@ Electric Ballroom, London
14th March 2013
Review by Lily Randall
Photography by Michelle Murphy
With the weather across the UK reaching sub-zero temperatures, what would be more fitting for a midweek gig than a trio of Scandinavian delights?
The Electric Ballroom in Camden is quite a step up in size since Kvelertak’s last adventure over here, but the hype around the band’s upcoming album ‘Meir’ has managed to fill it to the brim by the end of the night.
With Kvelertak fusing such an array of influences from various different sub-genres, it was difficult to predict what kind of bands would wake up such a mixture of fans in the audience. Both appear to take a more sludgey approach which seems a little sedate for whats to come later on in the night but an interesting exhibition of Scandinavian metal nonetheless.
The first wakeup call comes in the bizarre form of El Doom & The Born Electric, whose tunes ooze with Clutch-esque tendencies and seventies sleaze.
The eclectic nature of their progressive music is topped off by Ole Andreassen’s frontman swagger, cowboy hat and all. And for all those who were in attendance this evening – he is not the father of a Kvelertak member; this was clearly a weird Norwegian banter attempt that fell on its arse.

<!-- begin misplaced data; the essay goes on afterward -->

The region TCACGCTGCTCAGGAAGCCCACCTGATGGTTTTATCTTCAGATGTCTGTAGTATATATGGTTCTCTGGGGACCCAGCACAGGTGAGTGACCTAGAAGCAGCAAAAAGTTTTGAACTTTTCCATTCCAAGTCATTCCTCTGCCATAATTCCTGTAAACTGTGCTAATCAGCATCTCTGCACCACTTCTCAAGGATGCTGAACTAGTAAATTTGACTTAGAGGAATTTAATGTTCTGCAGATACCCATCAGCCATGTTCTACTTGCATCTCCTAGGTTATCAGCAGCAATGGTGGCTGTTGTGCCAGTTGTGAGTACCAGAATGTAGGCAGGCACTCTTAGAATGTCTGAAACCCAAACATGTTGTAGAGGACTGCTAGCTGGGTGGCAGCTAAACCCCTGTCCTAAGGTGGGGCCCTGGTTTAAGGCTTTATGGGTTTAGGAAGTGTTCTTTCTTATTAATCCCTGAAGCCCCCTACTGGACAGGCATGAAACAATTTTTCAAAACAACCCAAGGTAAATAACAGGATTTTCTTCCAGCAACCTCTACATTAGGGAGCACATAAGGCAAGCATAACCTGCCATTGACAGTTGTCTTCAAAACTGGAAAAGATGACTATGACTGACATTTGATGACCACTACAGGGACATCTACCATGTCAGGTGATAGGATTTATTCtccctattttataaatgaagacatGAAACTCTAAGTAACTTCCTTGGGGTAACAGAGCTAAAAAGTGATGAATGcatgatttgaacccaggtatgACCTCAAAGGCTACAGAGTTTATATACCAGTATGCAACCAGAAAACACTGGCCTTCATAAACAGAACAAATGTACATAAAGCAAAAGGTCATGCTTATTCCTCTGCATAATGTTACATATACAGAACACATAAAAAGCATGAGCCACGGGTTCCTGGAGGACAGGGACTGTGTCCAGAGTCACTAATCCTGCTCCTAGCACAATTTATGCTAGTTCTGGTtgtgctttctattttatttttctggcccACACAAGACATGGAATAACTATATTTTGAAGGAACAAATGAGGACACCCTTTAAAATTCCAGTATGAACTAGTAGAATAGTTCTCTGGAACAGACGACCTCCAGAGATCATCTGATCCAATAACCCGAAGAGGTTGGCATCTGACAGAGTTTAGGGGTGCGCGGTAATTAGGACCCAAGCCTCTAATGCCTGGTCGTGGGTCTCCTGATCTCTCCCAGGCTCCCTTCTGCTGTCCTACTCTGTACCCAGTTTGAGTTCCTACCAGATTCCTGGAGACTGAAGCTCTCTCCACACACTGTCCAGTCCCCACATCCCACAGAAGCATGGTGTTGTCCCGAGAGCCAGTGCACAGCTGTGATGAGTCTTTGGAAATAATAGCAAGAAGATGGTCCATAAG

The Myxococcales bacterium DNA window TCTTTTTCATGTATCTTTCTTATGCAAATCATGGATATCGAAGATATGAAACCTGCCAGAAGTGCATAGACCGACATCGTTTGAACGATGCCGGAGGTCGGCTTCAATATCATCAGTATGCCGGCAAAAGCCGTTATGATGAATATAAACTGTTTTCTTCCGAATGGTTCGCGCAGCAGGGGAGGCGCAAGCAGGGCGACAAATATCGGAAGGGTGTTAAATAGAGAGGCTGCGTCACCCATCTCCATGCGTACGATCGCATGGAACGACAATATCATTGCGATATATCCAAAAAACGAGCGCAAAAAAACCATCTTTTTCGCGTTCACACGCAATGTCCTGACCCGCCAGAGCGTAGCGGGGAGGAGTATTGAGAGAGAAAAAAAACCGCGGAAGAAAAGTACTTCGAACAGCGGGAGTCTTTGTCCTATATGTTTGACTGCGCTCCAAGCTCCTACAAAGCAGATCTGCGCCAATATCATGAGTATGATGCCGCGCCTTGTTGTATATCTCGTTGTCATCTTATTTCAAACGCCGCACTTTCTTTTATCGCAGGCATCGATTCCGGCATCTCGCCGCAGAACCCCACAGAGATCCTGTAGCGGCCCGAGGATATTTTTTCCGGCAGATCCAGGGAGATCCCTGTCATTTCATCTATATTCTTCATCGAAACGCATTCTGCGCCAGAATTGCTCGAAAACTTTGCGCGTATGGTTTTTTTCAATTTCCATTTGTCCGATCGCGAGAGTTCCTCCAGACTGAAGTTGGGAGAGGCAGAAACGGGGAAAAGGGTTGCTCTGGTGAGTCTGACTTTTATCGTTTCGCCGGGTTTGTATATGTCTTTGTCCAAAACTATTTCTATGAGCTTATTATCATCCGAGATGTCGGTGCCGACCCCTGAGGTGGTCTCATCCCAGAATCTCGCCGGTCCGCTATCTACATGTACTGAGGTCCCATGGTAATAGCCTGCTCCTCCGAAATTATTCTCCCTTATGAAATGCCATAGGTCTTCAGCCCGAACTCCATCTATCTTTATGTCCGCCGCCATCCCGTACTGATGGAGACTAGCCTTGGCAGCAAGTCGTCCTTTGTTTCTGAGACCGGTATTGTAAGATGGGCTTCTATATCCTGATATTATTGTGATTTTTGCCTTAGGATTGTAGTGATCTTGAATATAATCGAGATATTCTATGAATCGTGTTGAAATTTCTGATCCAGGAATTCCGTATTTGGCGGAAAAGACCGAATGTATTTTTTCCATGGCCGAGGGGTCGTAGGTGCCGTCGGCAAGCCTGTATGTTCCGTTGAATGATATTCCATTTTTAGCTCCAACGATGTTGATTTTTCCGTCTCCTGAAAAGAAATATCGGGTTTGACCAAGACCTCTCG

Truckfighters’ guitar tones swell through the Electric Ballroom like a haze of green smoke, as their stoner rock proves accessible to the majority of spectators here.
The Swedes may not be the most charismatic of bands to compete with such a headliner tonight but at least it means everyone can save their energy for when it’s truly needed, which is during Kvelertak’s set.
With a live track record known to knacker you out within minutes, the Norwegian sextet grace the stage pumped up and ready to go, with vocalist Erlend Hjelvik donning the iconic owl head piece.
Its shortly removed due to the raw energy on the stage, as all of the members take advantage of a large venue with such contagious enthusiasm that it isn’t long before the crowd is bouncing along to the likes of ‘Mjød’ and ‘Fossegrim’.
The tremolo riffs from their blackened edge are the perfectly unique twist to their punk/hardcore sound and it becomes apparent this style will continue to slay as new tracks from anticipated album ‘Meir’ showcase the same fun attitude with tints of grimness.
‘Braune Brenn’ is a prime example, as it has the singalong chant capability [well, if you know Norwegian that is] and although three guitarists isn’t exactly necessary for the most part, it adds to the live dynamics.
The reception closer and favourite ‘Blodtorst’ confirms that Kvelertak are one of few bands that can force a smile from a black metal fan with their party resonance and for that we salute them!.